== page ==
Highlights at Galerie Thomas will include 'Portrait of Leon Schames' by Ernst Ludwig Kirchner from 1922-1924, which will be shown alongside Max Beckmann's 'Small Revolving Door on Yellow and Rose' from 1946.

For their presentation in Basel, Galerie 1900-2000 will put a special focus on Sol Lewitt's series 'Incomplete Open Cubes' from 1973. These drawings will be shown alongside 'Untitled', an original rayograph by Man Ray from 1959, and important works on paper including 'Vanité' by Francis Picabia from 1916-1918 and 'Autoportrait de profil' by Marcel Duchamp from1963.

'Ghise (Boetti)' by Alighiero e Boetti from 1968 will be on display at Peter Freeman, an early work in which the artist introduced the theme of twinning, henceforth a major occupation of the artist and one that came to be central to his thinking for the next decades. In the fall of 1968, the artist began to move away from Arte Povera, but he maintained a career-long engagement with the critical themes that he set out during that year.

Highlights at the Van de Weghe Fine Art booth will include 'Man in Blue VI' by Francis Bacon from 1954, 'The Golfer (John D. Rockefeller as a golfer)' by Alexandre Calder from 1927, and 'Self-Portrait' from 1966 by Andy Warhol.

A highlight at the von Bartha stand will be 'Double Andalou' from 1968 by Jesús Rafael Soto. After having featured in Soto's first exhibition at Marlborough Fine Art in Rome in 1968, the work remained in the private collection of Carla Panicali di Montalto until just before her death when it was acquired by von Bartha.

Kicken Berlin will present 'Morning glory' from 1962 by Kiyoshi Niiyama at the show. With his morning-glory flowers the Japanese photographer congenially visualized the ideas of abstraction in mid-20th century avant-garde as it had been practiced by German photographer, teacher and collector Otto Steinert and his international movement of Subjective Photography.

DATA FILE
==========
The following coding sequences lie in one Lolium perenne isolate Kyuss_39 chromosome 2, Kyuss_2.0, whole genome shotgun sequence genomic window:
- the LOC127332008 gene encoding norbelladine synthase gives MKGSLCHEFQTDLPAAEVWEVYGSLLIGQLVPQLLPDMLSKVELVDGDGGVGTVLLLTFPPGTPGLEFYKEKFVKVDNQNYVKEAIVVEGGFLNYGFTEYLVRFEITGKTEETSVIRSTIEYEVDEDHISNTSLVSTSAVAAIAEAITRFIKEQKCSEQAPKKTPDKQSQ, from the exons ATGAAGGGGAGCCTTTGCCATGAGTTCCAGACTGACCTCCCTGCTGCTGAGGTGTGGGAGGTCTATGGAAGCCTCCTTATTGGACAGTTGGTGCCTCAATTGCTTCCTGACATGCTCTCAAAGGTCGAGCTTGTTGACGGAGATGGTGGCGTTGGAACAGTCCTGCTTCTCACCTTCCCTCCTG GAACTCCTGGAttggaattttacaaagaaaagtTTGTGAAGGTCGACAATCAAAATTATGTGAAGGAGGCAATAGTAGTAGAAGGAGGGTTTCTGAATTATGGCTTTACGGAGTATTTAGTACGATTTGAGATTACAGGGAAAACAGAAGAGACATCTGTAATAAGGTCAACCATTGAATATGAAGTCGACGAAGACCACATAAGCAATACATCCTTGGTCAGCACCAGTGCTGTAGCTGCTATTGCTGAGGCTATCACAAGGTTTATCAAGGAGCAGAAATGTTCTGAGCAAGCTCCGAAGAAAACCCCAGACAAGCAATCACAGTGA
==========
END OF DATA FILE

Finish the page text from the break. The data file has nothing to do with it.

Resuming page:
Galerie Natalie Seroussi will present 'Untitled (Aerial view of Jasper Johns’ house)' by Cy Twombly from 1969. The drawing was executed when Twombly visited the vacation home of his friend Jasper Johns, on the island of Saint Martin. Twombly fuses the physical aspects of the landscape with his own impressions. Also on display at the gallery's stand will be 'Sans Titre', circa 1950, by Jean Tinguely. 'Meta Mécaniques' – board of moving elements – made Jean Tinguely one of the pioneers of an artists’ generation fascinated by movement, such as Alexander Calder or Pol Bury. Created in Los Angeles by Martial Raysse 'La France orange' is a tribute to the artist's native country and to his wife, first-named France. A masterpiece of 1960s Pop Art, the work had been acquired by Georges and Claude Pompidou for their private collection. It is also a homage to Yves Klein, who passed away in 1962.